Autumn really made it’s entrance with thick golden browns and tans lining the flagstones. It was a short hurried walk from work to the car but the season was clearly well into full flow, that glint of weak sunshine and crisp air was very noticeable. My appointment had come quickly. At my last when Dr Shanklin said, ‘…your next appointment, eight weeks.’ had felt like an age away. Even though the wait itself was full of self-distraction and mulling-over, when the day came it suddenly felt upon me in a gust of a whirlwind. I wondered for a moment, should I have prepared, should I have got myself into the right state of mind or at least prepared some kind of effort with my clothes? The answer, of course, was no. I just needed, as usual, to be me.
On the way I had time to quickly pop into my house and freshen up. Put a brush and even the teflon plates of my straighteners through my hair but other than that it was a day of being natural and just getting on with it. I arrived at the Mental Health Unit’s reception exactly on time – to the minute. The messing around with straighteners and that touch of brown eyeliner had delayed me and so once again I was all in a rush.
“Take a seat.” said the receptionist after I’d announced my name to her. She was someone new but even so there were no other details to confirm.
The television had the usual day time nonsense. If there is anything I find more brain drainingly annoying than certain day-time television programmes is the word nonsense. Also the phrase brain-drain is pretty annoying too. There was certainly no exception today. David Dickinson looking even more orange than I ever remember. I know people joke about it but it’s hard to even caricature him now. I don’t dislike the man, but wow.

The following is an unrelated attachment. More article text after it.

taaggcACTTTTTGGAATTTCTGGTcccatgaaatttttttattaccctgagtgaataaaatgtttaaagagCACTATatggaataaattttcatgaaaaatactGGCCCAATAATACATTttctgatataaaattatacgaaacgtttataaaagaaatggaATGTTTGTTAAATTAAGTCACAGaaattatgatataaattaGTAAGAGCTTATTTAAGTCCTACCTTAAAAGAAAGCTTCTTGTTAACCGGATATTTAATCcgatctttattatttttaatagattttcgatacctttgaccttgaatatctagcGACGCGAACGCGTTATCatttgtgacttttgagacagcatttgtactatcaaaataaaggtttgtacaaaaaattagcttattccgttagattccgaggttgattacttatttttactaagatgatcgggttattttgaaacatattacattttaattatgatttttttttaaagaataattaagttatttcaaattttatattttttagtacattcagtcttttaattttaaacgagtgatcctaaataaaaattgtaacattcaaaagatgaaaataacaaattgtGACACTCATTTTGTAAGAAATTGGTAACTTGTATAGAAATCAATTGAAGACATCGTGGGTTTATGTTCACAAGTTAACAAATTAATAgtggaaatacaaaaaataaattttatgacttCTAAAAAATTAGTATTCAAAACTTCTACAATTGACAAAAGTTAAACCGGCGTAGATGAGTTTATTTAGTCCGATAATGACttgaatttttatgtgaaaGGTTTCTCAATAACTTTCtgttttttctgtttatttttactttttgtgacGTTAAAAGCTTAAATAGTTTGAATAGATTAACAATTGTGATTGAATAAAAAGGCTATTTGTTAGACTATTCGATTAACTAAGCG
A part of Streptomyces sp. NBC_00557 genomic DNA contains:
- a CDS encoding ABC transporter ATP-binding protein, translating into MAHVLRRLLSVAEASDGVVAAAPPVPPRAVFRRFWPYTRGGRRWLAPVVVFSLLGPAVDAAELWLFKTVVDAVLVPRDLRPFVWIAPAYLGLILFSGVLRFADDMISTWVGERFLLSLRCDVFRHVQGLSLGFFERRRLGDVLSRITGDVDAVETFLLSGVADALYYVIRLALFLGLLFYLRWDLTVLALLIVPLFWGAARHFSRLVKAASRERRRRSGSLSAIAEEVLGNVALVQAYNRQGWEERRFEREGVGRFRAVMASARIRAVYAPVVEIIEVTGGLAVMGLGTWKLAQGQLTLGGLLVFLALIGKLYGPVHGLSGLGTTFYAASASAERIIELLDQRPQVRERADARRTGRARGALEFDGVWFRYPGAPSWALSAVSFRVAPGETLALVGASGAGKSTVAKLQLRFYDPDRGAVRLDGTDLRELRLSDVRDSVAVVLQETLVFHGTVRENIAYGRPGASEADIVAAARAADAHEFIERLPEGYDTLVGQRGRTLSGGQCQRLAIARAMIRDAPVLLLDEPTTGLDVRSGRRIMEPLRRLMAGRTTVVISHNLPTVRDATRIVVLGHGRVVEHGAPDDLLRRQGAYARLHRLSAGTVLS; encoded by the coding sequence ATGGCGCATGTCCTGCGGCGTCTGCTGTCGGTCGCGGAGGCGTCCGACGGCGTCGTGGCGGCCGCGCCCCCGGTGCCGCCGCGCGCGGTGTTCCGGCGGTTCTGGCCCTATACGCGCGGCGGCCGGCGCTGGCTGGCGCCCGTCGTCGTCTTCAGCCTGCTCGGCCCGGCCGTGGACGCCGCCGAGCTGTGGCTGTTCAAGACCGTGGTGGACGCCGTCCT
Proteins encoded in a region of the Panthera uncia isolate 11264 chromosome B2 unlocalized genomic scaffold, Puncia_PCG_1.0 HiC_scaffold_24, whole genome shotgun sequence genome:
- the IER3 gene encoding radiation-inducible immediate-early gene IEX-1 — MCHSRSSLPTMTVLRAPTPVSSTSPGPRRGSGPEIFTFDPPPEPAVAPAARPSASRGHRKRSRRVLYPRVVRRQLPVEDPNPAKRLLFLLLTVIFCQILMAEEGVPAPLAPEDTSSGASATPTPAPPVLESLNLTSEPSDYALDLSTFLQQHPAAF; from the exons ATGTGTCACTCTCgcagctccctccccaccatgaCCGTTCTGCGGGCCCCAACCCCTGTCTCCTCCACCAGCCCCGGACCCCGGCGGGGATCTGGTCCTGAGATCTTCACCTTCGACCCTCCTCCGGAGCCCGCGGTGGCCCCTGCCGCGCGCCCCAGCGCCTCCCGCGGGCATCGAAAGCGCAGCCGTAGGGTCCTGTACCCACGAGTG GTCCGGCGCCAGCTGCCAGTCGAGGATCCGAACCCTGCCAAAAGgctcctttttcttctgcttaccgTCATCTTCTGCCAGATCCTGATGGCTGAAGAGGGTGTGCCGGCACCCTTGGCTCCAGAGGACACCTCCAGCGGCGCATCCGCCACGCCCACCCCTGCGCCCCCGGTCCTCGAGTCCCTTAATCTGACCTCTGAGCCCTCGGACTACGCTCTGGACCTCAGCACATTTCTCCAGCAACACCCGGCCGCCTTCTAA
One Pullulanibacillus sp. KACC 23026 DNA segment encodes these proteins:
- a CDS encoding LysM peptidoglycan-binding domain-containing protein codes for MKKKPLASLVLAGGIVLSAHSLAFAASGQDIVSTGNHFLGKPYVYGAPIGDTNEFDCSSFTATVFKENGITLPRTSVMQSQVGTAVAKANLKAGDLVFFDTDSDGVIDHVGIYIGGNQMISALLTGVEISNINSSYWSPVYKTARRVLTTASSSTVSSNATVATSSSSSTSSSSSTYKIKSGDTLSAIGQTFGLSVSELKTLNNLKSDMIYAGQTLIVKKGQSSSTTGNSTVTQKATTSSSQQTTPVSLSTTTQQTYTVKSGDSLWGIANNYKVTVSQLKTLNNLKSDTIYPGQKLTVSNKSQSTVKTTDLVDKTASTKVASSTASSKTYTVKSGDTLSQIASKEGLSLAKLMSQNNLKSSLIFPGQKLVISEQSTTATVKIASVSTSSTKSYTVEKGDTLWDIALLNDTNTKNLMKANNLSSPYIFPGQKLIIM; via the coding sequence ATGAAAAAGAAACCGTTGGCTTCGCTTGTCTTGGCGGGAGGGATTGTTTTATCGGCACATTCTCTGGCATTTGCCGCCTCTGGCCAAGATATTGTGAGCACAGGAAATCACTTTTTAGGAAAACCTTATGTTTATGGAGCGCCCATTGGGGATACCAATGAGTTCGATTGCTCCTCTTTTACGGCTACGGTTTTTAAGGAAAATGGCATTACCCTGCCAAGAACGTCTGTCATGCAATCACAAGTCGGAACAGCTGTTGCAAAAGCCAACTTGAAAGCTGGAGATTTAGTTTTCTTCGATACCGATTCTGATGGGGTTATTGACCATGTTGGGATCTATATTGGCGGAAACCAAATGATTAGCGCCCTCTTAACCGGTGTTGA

The receptionist banging on the computer keys hard enough that her fingers could have been almost poking holes through the desk underneath. The only thing stopping her was when her concentration was firmly fixed on the television while David Dickinson popped into shot to advice some inexperienced members of the public sell on some old tat that for some reason retains enough value to produce a wad of twenty pound notes. She clearly couldn’t type and watch television at the same time which put an end to the theory of women being natural multitaskers. In all honesty the television shouldn’t be angled towards the receptionist and may be would be more appropriate to angle it more towards reception. On the other hand may be this is a blessing (yet another annoying word).
It really didn’t matter about the television; I think the wait was starting to get to me. Thirty minutes had passed by my appointment time and with my work-time, that I would have to make up when I got back, was slipping away but the importance of any and every appointment about my gender-issue was also growing more important; both conflicting inside and burning bright. I made a decision. Let’s not cancel this like I did when I waited an hour that time. Let’s sit it out. I’ll only be annoyed with myself and the extra bureaucracy of the hospital to arrange another appointment. A few more minutes passed. I couldn’t wait any longer.
“Excuse me.” I said softly, there was only one other person waiting in reception but I still didn’t want to make a huge deal out of it, “Do you know how much longer he’s going to be only I have to be back in work soon.”
“I know. I’m so sorry, I don’t know. I would hope no longer than thirty minutes.”
“It’s just he was suppose to see me at twenty five-to.” I added ensuring I at least let a little pressure out and redress my patience.